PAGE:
Facebook Has Just Added In-Stream Ads. Ads on Facebook have pretty much always had their place ; we know they’re going to pop up on the right hand side, clearly labelled under sponsored content.
And up until the introduction of Sponsored Stories, we knew exactly what these ads looked like. They looked like – ads – promoting a service or company and following a standard format. Sponsored Stories changed that once when the content advertised became ‘natural’ stories on Facebook. Now Facebook have gone one further than that and introduced something that has far-reaching consequences for the role of advertising on the site : ads in the newstream. Facebook Wants to Mimic Click-Through Success of Twitter Ads.
Users were more likely to click on a Twitter ad than a Facebook ad in the first quarter, according to a recent study.
Yet Facebook will likely be valued at more than $100 billion following its initial public offering next month, while Twitter struggles to find a consistent revenue stream and remains several years away from an IPO of its own. Apple Won't Let You See What iPhone Apps Do With Your Data. Do you know what your apps are doing when you are not paying attention?
How are they taking care of your personal data? An iOS app called Clueful from security company Bitdefender told users exactly what the apps on their iPhone were doing. That is a valuable service for consumers who may trust an app simply because it had the App Store stamp of approval, when not all apps are so trustworthy. Yet Apple has removed Clueful from the App Store for unspecified reasons. According to Bitdefender, Clueful “identifies deviant apps on your iPhone. Clueful would also let you know if an app integrated a mobile analytics platform so it could track a user’s behavior within the app. Acxiom Consumer Data, Often Unavailable to Consumers.
I recently asked to see the information held about me by the Acxiom Corporation, a database marketing company that collects and sells details about consumers’ financial status, shopping and recreational activities to banks, retailers, automakers and other businesses.
In investor presentations and interviews, Acxiom executives have said that the company — the subject of a Sunday Business article last month — has information on about 500 million active consumers worldwide, with about 1,500 data points per person. Acxiom, the Quiet Giant of Consumer Database Marketing. Fair trade? Facebook IPO: Can Facebook Beat the Google Display Network in Online Advertising? DATA: Google Totally Blows Away Facebook On Ad Performance. 3 things to watch for in Facebook's earnings. Colin Walker - Google+ - Could a paid twitter work? As app.net is being repurposed… Zero.pdf (application/pdf Object)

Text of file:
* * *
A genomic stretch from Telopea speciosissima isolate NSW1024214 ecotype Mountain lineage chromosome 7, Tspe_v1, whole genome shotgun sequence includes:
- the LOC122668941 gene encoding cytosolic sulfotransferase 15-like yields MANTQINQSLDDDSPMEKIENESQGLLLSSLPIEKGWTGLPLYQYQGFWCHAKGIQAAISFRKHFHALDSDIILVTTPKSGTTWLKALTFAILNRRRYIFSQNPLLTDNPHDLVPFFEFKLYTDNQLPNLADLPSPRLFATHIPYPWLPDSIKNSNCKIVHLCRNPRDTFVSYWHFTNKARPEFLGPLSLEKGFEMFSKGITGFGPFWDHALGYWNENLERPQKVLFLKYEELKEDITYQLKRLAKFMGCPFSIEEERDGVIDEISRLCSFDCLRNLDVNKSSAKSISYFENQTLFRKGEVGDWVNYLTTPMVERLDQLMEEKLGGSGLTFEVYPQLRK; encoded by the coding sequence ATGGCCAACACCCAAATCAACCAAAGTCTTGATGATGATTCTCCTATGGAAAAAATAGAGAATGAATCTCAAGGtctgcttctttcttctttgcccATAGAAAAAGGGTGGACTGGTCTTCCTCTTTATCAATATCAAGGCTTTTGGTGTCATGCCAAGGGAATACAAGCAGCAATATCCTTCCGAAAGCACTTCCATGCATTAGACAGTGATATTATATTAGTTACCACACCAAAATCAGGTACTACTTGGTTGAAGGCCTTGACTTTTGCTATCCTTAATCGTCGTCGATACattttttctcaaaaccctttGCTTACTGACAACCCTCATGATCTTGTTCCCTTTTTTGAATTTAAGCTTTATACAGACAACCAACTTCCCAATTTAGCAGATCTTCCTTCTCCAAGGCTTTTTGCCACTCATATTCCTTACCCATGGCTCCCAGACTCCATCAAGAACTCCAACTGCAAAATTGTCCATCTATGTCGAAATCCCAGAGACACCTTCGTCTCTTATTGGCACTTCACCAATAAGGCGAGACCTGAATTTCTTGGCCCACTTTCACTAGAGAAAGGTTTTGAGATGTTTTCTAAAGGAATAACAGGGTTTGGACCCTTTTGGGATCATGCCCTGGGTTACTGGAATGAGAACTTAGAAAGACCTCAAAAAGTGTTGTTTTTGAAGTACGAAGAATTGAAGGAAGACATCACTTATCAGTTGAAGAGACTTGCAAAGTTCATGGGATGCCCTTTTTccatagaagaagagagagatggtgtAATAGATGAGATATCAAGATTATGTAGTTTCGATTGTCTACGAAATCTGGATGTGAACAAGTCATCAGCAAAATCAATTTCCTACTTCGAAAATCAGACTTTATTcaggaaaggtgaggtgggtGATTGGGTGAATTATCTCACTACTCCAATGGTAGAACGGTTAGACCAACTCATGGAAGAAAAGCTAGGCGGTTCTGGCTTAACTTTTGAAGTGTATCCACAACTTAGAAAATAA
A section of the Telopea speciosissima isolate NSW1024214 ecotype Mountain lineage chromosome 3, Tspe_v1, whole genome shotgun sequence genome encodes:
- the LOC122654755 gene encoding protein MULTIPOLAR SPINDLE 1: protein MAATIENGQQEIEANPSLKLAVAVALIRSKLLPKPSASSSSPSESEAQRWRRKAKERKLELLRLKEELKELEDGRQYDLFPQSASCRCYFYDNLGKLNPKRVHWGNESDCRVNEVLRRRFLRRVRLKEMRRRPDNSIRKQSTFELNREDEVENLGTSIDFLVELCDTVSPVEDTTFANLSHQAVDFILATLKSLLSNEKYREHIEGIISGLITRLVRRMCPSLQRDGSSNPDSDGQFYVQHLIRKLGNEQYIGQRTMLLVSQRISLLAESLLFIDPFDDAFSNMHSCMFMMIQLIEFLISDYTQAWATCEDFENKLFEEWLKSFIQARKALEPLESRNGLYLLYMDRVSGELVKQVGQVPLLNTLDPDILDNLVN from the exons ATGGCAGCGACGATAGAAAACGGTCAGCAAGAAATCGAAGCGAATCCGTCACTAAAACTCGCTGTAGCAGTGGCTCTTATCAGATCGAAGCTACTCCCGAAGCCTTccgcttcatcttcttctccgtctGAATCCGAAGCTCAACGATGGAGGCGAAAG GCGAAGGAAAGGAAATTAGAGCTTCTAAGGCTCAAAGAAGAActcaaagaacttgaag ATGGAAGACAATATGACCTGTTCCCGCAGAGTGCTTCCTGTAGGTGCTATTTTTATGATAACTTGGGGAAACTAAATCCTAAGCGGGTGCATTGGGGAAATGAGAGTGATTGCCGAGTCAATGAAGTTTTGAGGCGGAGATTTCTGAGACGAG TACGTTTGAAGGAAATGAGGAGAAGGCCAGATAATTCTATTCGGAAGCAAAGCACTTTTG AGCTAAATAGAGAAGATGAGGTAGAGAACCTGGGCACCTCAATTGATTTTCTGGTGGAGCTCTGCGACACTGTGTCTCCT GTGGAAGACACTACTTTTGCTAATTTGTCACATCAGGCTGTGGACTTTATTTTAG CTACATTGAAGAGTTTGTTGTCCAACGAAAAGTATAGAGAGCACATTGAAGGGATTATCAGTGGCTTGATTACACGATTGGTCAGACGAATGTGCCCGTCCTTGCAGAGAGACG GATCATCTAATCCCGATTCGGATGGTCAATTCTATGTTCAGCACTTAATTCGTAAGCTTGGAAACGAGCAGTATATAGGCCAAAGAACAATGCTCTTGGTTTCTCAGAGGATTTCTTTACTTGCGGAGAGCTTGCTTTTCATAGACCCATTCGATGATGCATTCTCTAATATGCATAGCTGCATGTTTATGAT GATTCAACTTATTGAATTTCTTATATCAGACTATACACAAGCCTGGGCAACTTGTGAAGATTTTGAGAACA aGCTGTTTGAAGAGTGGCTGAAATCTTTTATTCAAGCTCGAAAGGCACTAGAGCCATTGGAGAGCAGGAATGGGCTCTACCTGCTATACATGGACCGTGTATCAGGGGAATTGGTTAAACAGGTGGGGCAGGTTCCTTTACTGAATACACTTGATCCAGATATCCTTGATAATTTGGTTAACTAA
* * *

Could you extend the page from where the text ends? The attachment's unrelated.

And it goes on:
Freemium has run its course. “We are now seeing the end of the freemium model — signing up users for free and trying to upsell,” said Christian Vanek, CEO of the Boulder-based SurveyGizmo, in a recent phone conversation.“6.5 million unique users is not all that it’s cracked up to be. I don’t want hits. I want revenue. I want a real business,” said Matt Wensing, founder and CEO of Stormpulse, in an interview with Mixergy. “Make a product people want to pay for,” said Marco Arment, founder of Instapaper, in a Planet Money interview. Understanding monetization in platform business. Free vs. paid: Would Twitter be better if you paid for it? Join the Movement - App.net. What Twitter could have been by Dalton Caldwell. I remember when you could go to Twitter.com and see the global firehose on the front page.
They had no traffic. The global feed was mostly employees and their friends talking to each other. Announcing an audacious proposal by Dalton Caldwell. The overwhelmingly positive response to my blogpost, What Twitter could have been has been inspiring.
The post has generated 80K pageviews thus far. Without really meaning to, I touched a nerve. The responses to my post largely fell into two camps. One group is of the belief that a non-commercial, open source, open standards federation of real-time protocols is the solution. The opposing group has pointed out that these decentralized efforts never work out, and the API-focused service I wish existed is the fevered dream of navel-gazing geeks. I think there is another option. App.net 3rd-party revshare proposal by Dalton Caldwell. I have been thinking a lot about what makes great 3rd-party developer ecosystems work. At the end of the day, it really boils down to financial incentives, and the ability of an ecosystem to support 3rd-party devs making a living and maintaining a good lifestyle. If the rules are setup correctly, great 3rd-party development platforms create a strong financial incentive for 3rd-party developers to make great software.
Why? Healthy platforms allow 3rd-party developers to make lots of money. If you can setup the financial incentives in the right way, people are able to make a great living by building great software that is useful and makes people happy. On the other hand, if the “rules” of a development platform are setup without intention or thoughtfulness, the ecosystem will fail. Frighteningly Ambitious Startup Ideas. March 2012 One of the more surprising things I've noticed while working on Y Combinator is how frightening the most ambitious startup ideas are.